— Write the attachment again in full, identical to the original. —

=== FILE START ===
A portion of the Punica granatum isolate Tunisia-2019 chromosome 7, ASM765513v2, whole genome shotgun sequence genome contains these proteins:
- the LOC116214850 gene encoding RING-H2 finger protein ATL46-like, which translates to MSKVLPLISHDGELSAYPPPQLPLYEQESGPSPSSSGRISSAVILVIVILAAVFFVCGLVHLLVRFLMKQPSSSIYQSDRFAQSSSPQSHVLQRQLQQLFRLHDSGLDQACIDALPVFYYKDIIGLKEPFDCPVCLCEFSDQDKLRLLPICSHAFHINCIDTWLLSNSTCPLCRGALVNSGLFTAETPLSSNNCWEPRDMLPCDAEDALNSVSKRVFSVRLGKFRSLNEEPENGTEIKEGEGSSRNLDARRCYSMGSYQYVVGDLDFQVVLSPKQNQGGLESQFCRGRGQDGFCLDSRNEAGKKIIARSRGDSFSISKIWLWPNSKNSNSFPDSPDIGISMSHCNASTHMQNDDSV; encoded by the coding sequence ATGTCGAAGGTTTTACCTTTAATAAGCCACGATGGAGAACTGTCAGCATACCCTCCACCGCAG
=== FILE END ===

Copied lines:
A portion of the Punica granatum isolate Tunisia-2019 chromosome 7, ASM765513v2, whole genome shotgun sequence genome contains these proteins:
- the LOC116214850 gene encoding RING-H2 finger protein ATL46-like, which translates to MSKVLPLISHDGELSAYPPPQLPLYEQESGPSPSSSGRISSAVILVIVILAAVFFVCGLVHLLVRFLMKQPSSSIYQSDRFAQSSSPQSHVLQRQLQQLFRLHDSGLDQACIDALPVFYYKDIIGLKEPFDCPVCLCEFSDQDKLRLLPICSHAFHINCIDTWLLSNSTCPLCRGALVNSGLFTAETPLSSNNCWEPRDMLPCDAEDALNSVSKRVFSVRLGKFRSLNEEPENGTEIKEGEGSSRNLDARRCYSMGSYQYVVGDLDFQVVLSPKQNQGGLESQFCRGRGQDGFCLDSRNEAGKKIIARSRGDSFSISKIWLWPNSKNSNSFPDSPDIGISMSHCNASTHMQNDDSV; encoded by the coding sequence ATGTCGAAGGTTTTACCTTTAATAAGCCACGATGGAGAACTGTCAGCATACCCTCCACCGCAG